Trans-abdominal sonography revealed a solid ovarian tumor of 13 x 10 x 9 cm in the right iliac fossa with arterial and venous flow having resistance index (RI) of 0.3. Uterus was normal in size with an ill-defined endometrial echo. The left ovary could not be visualized. A possible diagnosis of malignant ovarian tumor was made. Computed tomography scan reported a smooth surfaced, solid-cystic lesion on left side measuring 6.5 x 9.4 x 11 cm with vascular pedicle arising from left ovarian vessel. Right ovary and uterus were normal. Few sub-centimeter lymph nodes and minimum free fluid in the pelvis was present. A left ovarian neoplasm of malignant nature was suspected. Based on these suspicions, tumor markers were investigated: CA-125, CEA, β-hCG, AFP were found to be within normal limits. Apart from the routine investigations, chest X-ray, ESR and serum testosterone were also within normal limits. LDH was raised (491.6 IU/L).

With a probable diagnosis of left ovarian tumour of malignant origin, patient underwent exploratory laparotomy after a valid, well informed consent from her parents. A smooth, solid mass of 10 x 12 cm arising from the left ovary with dilated vessels was found as seen in Figure 1. No torsion or adhesions were found. The right ovary and both fallopian tubes were normal. Uterus was infantile. Around 10 ml peritoneal fluid was aspirated and sent for cytology. Omental biopsy was done. Undersurface of liver, diaphragm and colon were normal. Para-aortic lymph nodes could not be palpated. Patient underwent left salphingo-opherectomy and the procedure was uneventful. Patient was discharged on post-operative day 7.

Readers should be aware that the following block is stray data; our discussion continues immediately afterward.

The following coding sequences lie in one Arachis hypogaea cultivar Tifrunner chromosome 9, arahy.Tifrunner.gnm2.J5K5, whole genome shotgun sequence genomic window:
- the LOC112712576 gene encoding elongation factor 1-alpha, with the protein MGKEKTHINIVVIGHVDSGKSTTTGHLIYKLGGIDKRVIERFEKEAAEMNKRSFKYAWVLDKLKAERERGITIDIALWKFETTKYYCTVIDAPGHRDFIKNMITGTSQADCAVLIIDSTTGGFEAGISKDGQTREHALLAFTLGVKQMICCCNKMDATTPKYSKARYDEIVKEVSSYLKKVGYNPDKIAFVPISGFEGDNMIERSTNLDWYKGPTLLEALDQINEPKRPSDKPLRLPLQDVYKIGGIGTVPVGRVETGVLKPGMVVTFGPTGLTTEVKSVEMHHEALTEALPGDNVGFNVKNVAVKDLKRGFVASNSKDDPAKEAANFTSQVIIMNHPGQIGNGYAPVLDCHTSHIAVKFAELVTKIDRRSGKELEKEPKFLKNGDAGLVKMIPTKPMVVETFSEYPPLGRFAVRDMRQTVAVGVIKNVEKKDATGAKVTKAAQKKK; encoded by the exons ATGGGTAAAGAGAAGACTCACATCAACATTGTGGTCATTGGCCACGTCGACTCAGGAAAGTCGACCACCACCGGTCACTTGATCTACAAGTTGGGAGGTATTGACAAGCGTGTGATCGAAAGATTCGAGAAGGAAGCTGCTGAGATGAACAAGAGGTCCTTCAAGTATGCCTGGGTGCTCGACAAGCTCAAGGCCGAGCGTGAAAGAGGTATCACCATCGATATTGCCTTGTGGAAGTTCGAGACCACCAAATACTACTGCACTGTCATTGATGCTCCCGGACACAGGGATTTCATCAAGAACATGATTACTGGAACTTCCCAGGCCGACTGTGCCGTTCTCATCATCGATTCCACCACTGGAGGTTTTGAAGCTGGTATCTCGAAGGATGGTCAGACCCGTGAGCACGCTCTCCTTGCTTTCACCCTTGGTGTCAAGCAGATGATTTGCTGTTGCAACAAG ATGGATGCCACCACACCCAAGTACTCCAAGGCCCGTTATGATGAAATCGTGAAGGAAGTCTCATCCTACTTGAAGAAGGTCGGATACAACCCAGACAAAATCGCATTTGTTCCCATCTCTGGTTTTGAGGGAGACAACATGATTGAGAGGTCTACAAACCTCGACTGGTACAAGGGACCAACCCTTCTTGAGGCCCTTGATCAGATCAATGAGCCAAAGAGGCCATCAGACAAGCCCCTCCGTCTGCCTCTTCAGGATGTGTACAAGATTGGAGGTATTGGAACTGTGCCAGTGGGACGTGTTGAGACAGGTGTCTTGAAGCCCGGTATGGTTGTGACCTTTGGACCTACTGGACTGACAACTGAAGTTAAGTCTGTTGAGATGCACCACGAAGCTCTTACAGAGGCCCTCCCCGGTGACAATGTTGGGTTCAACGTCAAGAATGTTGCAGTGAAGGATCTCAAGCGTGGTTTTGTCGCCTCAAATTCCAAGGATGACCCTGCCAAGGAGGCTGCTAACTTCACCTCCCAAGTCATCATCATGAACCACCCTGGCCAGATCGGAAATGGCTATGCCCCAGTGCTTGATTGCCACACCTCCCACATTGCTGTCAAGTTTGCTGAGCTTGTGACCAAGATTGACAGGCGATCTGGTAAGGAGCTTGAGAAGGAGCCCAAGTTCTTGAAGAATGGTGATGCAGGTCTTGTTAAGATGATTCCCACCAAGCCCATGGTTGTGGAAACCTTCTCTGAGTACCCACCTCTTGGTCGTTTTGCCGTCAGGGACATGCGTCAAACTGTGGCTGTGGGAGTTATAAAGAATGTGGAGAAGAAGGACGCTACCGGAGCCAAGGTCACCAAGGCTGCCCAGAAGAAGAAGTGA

Figure 1: Intraoperative findings.